To feel like we’re standing on semi-solid ground–that would be a gift. I know we’ll get there. I do. In the meantime, I hope that in some small way, perhaps just by sharing our story or calling out the lack of support, we can make it easier for those that follow.

 

A crime of passion. A lesson for us all.

It happened in the glow of our large flat monitor with the two dead pixels, which have long taunted us with their bold red hue. Stella freaked out, both passionately and oddly, flailing her arms around her head and wailing out of apparent discomfort. A powerful emotional display for a fit based on what seemed like extreme annoyance, rather than searing pain as an onlooker might have assumed.

She screamed, completely outraged, “I’M TOO BIG FOR THIS!!!” If she’d flowed into a monologue, I’d have heard rants about deep injustice and the heavy hand of parental control squashing her inalienable rights and unflinching conviction that she is no longer a baby. I’m sure of it.

Or was it more simple? Was she referring to the “Elmo Rides a Tricycle” video we were viewing together on YouTube? Was I insulting her intelligence with this media selection? It was eye patch time and Elmo had never failed to secure her cooperation. Were those days over? Or was he the inspiration for her rebellion? After all, the tricycle song is not about the act of riding so much as it is about freedom. Something I’d considered innocent now appeared insidious. Questions raced through my mind while those dead pixels continued their mocking stare.

But then, as quickly as the storm erupted, it passed. She went back to scrutinizing Elmo’s amusing antics, entranced once again by his simple joy. It was as if her tantrum switch had been flipped suddenly to “OFF.” I breathed a sigh of relief, and left the room to go prepare myself for our errand-filled morning. Crisis averted.

Or was it? When I came back, the meaning of her earlier, indignant outcry was shockingly clear. There on the floor, next to the stained office chair where she was perched, was a gory spectacle. Her beautiful French eyewear lay dead, brutally squashed and ripped into two damaged pieces. DOA. The hinge on the right cable had not only been stretched back far beyond its capacity, but also twisted violently. Horrifying. And she’d waited until just the right moment, after I’d departed, indicating premeditation. The office, once reserved for couch cushion bouncing and mindless online escapism, had become a crime scene.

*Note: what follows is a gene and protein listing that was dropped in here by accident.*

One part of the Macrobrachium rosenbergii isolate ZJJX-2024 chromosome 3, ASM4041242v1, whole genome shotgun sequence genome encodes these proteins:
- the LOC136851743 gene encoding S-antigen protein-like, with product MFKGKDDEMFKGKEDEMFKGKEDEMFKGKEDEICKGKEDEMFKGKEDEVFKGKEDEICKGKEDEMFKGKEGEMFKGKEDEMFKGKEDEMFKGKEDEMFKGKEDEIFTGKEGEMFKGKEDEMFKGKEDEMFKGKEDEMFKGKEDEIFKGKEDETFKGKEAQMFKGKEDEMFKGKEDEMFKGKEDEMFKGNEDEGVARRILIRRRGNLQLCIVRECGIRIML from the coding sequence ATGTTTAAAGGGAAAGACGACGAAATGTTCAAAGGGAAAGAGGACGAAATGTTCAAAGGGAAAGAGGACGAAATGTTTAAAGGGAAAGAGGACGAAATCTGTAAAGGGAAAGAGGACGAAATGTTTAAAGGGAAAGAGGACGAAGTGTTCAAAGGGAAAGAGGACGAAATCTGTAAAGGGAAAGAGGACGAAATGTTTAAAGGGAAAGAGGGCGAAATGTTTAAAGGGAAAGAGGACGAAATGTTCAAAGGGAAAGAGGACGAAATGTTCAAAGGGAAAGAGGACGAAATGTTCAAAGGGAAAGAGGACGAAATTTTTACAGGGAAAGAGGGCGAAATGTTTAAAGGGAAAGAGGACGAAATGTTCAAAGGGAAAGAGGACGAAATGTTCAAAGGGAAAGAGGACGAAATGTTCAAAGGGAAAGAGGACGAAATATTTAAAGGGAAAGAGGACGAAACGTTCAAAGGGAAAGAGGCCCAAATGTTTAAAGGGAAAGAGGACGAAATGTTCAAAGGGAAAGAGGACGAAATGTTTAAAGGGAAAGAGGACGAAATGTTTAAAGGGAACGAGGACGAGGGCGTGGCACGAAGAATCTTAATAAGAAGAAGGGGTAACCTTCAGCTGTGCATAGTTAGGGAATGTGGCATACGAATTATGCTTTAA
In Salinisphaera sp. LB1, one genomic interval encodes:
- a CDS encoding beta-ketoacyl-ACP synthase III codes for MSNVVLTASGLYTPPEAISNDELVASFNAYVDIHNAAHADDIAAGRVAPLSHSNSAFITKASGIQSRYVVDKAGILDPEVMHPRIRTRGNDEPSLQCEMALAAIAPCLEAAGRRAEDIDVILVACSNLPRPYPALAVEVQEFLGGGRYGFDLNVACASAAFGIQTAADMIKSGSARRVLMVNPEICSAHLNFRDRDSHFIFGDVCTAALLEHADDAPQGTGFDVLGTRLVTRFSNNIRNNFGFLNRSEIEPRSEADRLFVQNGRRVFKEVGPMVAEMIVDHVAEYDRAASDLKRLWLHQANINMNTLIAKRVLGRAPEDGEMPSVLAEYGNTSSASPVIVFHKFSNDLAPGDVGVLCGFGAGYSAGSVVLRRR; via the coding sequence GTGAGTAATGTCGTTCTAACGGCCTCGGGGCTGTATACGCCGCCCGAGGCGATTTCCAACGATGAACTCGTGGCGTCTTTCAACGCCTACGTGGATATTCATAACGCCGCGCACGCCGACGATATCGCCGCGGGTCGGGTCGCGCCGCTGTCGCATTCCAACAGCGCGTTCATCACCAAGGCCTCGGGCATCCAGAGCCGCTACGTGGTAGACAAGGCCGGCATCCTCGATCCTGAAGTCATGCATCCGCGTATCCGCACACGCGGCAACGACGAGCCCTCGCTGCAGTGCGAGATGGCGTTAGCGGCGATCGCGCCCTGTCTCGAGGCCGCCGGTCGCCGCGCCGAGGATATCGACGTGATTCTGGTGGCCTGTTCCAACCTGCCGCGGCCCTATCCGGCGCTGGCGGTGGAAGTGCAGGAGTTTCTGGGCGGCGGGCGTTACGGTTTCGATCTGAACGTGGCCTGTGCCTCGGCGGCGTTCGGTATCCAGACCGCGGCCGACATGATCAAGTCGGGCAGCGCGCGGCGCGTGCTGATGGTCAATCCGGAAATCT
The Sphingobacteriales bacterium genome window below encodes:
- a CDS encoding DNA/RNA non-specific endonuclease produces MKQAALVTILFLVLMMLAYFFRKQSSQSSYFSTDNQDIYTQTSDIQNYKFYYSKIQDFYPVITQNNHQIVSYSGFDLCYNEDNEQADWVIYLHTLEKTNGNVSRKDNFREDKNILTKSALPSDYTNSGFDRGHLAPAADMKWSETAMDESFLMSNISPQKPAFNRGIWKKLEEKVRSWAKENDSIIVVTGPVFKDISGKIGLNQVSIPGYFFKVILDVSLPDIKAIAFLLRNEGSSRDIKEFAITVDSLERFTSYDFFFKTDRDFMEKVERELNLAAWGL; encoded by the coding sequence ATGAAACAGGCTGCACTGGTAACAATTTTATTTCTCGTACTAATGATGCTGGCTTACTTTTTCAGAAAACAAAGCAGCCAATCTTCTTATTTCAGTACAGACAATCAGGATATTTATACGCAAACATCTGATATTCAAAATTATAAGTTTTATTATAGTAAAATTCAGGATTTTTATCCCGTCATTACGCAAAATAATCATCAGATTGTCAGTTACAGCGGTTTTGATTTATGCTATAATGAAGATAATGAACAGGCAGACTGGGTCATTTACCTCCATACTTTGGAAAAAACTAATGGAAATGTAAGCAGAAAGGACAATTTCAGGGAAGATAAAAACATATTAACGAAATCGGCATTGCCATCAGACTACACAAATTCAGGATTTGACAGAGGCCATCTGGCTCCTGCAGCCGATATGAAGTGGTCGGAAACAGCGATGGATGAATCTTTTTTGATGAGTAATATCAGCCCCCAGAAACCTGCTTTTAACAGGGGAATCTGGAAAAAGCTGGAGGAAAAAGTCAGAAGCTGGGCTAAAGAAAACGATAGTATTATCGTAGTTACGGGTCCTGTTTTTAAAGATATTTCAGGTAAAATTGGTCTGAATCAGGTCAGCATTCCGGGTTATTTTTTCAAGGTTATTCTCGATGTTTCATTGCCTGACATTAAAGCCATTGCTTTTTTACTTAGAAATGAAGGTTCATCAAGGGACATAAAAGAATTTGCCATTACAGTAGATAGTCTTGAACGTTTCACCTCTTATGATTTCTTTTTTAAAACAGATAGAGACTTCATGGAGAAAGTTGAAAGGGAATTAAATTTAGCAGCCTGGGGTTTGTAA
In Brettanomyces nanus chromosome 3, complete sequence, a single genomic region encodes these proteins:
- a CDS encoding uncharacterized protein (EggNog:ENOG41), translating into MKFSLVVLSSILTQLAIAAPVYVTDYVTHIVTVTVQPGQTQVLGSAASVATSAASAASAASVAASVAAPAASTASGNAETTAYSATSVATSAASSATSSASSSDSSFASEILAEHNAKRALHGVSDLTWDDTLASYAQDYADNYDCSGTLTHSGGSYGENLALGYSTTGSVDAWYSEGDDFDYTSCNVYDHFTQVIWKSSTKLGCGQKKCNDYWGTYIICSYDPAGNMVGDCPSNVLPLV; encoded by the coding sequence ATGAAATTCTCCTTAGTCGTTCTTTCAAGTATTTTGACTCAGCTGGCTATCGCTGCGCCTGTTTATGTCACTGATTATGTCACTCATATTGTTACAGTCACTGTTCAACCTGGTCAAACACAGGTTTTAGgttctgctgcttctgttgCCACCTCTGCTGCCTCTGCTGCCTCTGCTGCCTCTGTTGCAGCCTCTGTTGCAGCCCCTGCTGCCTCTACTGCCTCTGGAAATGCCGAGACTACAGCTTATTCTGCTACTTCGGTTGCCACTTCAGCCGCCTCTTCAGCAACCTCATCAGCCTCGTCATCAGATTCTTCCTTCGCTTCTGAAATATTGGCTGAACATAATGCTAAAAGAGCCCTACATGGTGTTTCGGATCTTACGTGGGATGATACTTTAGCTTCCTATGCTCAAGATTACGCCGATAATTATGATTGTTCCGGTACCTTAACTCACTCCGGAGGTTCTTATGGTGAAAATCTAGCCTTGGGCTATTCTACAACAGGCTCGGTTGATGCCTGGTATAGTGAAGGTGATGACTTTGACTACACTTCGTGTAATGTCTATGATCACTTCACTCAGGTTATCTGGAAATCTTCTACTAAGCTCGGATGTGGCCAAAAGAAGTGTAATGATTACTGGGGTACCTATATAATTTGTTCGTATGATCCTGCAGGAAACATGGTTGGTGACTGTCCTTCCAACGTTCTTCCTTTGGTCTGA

But, dear jury, was Stella the perpetrator or only a victim herself? She had experienced a huge growth spurt in recent months–why did I not realize this would include her head? Oh I’m fooling no one! Dear God, I must confess! I knew Stella’s glasses had gotten tight. I knew! But I did nothing. I stood by while Stella’s head was squeezed mercilessly by those spectacles. Now we’re all paying an emotional and financial price. For shame, mother. FOR SHAME.

As we lay Stella’s ninth pair of glasses to rest, I’m compelled to help others learn from this tragedy. If you’re child says they are too big for something, they mean it quite literally! Size up for Christ’s sake!

I rest my case.

Random Observations, because I’m trying to post more often

Once in a while, Stella calls me “Amber.” Deeply disturbing yet hilarious. Though, it totally sounds like she’s imitating Cody. She’ll be in the computer room yelling, “Amber! Amberrrr! I can’t HEAR you! AMBER!?” Yep, sounds familiar.

We finally programmed her obnoxiously chipper, stuffed pal Scout to say “Stella” and her favorite color (green), food (ice cream) and animal (currently, penguin). You should’ve seen Stella’s face when she heard him speak her name for the first time. In the ensuing days, they’ve grown a lot closer. Stella’s all, “Finally I’m getting something BACK in this relationship!” But seriously, it doesn’t get much better than this. The toy now inserts her name and the aforementioned key words into songs–with superb awkwardness. If he’s singing about his “favorites,” for example, and it’s time to mention “green,” the twinkly boppy electronic music totally halts, a few milliseconds of silence ensue, then you hear the word in a slightly different tone than Scout typically employs, followed by a touch more silence, and finally the song resumes as if nothing happened. To me, comedy gold. To Stella, validation of a friendship that for so long seemed one-sided.

Is it me or does Mad Men induce heavier drinking than usual? I’ve been indulging in proper cocktails lately. A couple per night for the last few days–mainly good margaritas including only freshly squeezed lime juice, 100% agave tequila, and Cointreau. Oh all right, I’ll admit I had four on Saturday night (two glasses of wine and two very strong margaritas to be exact). During that same span we’ve been watching one episode of Mad Men, the best show ever, per evening. It’s not working out. Don and company make it seem so effortless and normal–hard alcohol on the rocks is clearly a natural extension of any meal, meeting, or fleeting frustration. Well, even my low (by comparison) level of imbibing doesn’t seem to mix well with my anti-depressants or early toddler wake-up calls. So tonight I’m drinking chamomile while watching Mad Men. After I finish this lovely glass of rose.